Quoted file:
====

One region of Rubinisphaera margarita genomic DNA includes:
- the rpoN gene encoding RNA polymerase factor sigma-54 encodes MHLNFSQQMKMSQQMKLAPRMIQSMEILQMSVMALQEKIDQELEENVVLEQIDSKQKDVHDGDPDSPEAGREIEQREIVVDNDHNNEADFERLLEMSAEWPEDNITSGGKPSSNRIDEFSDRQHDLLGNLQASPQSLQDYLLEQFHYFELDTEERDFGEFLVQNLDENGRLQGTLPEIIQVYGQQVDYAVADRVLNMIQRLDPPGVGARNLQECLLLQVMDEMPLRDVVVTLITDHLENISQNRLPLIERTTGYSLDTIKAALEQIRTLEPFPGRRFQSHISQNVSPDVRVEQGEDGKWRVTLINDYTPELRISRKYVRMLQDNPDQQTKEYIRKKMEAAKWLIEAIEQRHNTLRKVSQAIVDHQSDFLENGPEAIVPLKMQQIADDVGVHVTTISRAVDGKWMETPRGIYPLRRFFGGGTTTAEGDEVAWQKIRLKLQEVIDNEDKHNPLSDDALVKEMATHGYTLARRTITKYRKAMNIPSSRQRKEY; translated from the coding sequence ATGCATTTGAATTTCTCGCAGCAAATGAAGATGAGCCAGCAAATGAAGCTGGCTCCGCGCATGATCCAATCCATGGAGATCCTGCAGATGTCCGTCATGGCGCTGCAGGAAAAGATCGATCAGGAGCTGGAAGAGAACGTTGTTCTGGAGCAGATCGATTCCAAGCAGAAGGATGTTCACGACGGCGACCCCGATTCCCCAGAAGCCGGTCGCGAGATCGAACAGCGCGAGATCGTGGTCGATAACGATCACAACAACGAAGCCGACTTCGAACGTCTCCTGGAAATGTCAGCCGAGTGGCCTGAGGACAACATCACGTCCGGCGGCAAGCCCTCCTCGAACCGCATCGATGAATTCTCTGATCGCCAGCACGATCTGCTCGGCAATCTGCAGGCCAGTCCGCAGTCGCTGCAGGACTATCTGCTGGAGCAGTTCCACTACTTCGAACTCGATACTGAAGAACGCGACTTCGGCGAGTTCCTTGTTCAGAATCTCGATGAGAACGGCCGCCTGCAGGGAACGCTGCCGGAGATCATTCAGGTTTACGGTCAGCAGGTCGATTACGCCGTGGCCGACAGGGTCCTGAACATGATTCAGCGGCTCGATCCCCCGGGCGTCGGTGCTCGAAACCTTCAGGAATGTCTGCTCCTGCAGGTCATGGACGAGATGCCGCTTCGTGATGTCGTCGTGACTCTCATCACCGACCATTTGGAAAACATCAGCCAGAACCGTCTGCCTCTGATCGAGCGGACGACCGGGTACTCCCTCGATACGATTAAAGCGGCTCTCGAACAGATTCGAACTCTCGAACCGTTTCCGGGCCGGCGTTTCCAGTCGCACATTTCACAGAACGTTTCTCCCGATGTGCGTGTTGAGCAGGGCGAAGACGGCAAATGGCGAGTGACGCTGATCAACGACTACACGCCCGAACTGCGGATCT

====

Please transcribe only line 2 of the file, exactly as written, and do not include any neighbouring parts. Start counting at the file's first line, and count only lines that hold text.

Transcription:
- the rpoN gene encoding RNA polymerase factor sigma-54 encodes MHLNFSQQMKMSQQMKLAPRMIQSMEILQMSVMALQEKIDQELEENVVLEQIDSKQKDVHDGDPDSPEAGREIEQREIVVDNDHNNEADFERLLEMSAEWPEDNITSGGKPSSNRIDEFSDRQHDLLGNLQASPQSLQDYLLEQFHYFELDTEERDFGEFLVQNLDENGRLQGTLPEIIQVYGQQVDYAVADRVLNMIQRLDPPGVGARNLQECLLLQVMDEMPLRDVVVTLITDHLENISQNRLPLIERTTGYSLDTIKAALEQIRTLEPFPGRRFQSHISQNVSPDVRVEQGEDGKWRVTLINDYTPELRISRKYVRMLQDNPDQQTKEYIRKKMEAAKWLIEAIEQRHNTLRKVSQAIVDHQSDFLENGPEAIVPLKMQQIADDVGVHVTTISRAVDGKWMETPRGIYPLRRFFGGGTTTAEGDEVAWQKIRLKLQEVIDNEDKHNPLSDDALVKEMATHGYTLARRTITKYRKAMNIPSSRQRKEY; translated from the coding sequence ATGCATTTGAATTTCTCGCAGCAAATGAAGATGAGCCAGCAAATGAAGCTGGCTCCGCGCATGATCCAATCCATGGAGATCCTGCAGATGTCCGTCATGGCGCTGCAGGAAAAGATCGATCAGGAGCTGGAAGAGAACGTTGTTCTGGAGCAGATCGATTCCAAGCAGAAGGATGTTCACGACGGCGACCCCGATTCCCCAGAAGCCGGTCGCGAGATCGAACAGCGCGAGATCGTGGTCGATAACGATCACAACAACGAAGCCGACTTCGAACGTCTCCTGGAAATGTCAGCCGAGTGGCCTGAGGACAACATCACGTCCGGCGGCAAGCCCTCCTCGAACCGCATCGATGAATTCTCTGATCGCCAGCACGATCTGCTCGGCAATCTGCAGGCCAGTCCGCAGTCGCTGCAGGACTATCTGCTGGAGCAGTTCCACTACTTCGAACTCGATACTGAAGAACGCGACTTCGGCGAGTTCCTTGTTCAGAATCTCGATGAGAACGGCCGCCTGCAGGGAACGCTGCCGGAGATCATTCAGGTTTACGGTCAGCAGGTCGATTACGCCGTGGCCGACAGGGTCCTGAACATGATTCAGCGGCTCGATCCCCCGGGCGTCGGTGCTCGAAACCTTCAGGAATGTCTGCTCCTGCAGGTCATGGACGAGATGCCGCTTCGTGATGTCGTCGTGACTCTCATCACCGACCATTTGGAAAACATCAGCCAGAACCGTCTGCCTCTGATCGAGCGGACGACCGGGTACTCCCTCGATACGATTAAAGCGGCTCTCGAACAGATTCGAACTCTCGAACCGTTTCCGGGCCGGCGTTTCCAGTCGCACATTTCACAGAACGTTTCTCCCGATGTGCGTGTTGAGCAGGGCGAAGACGGCAAATGGCGAGTGACGCTGATCAACGACTACACGCCCGAACTGCGGATCT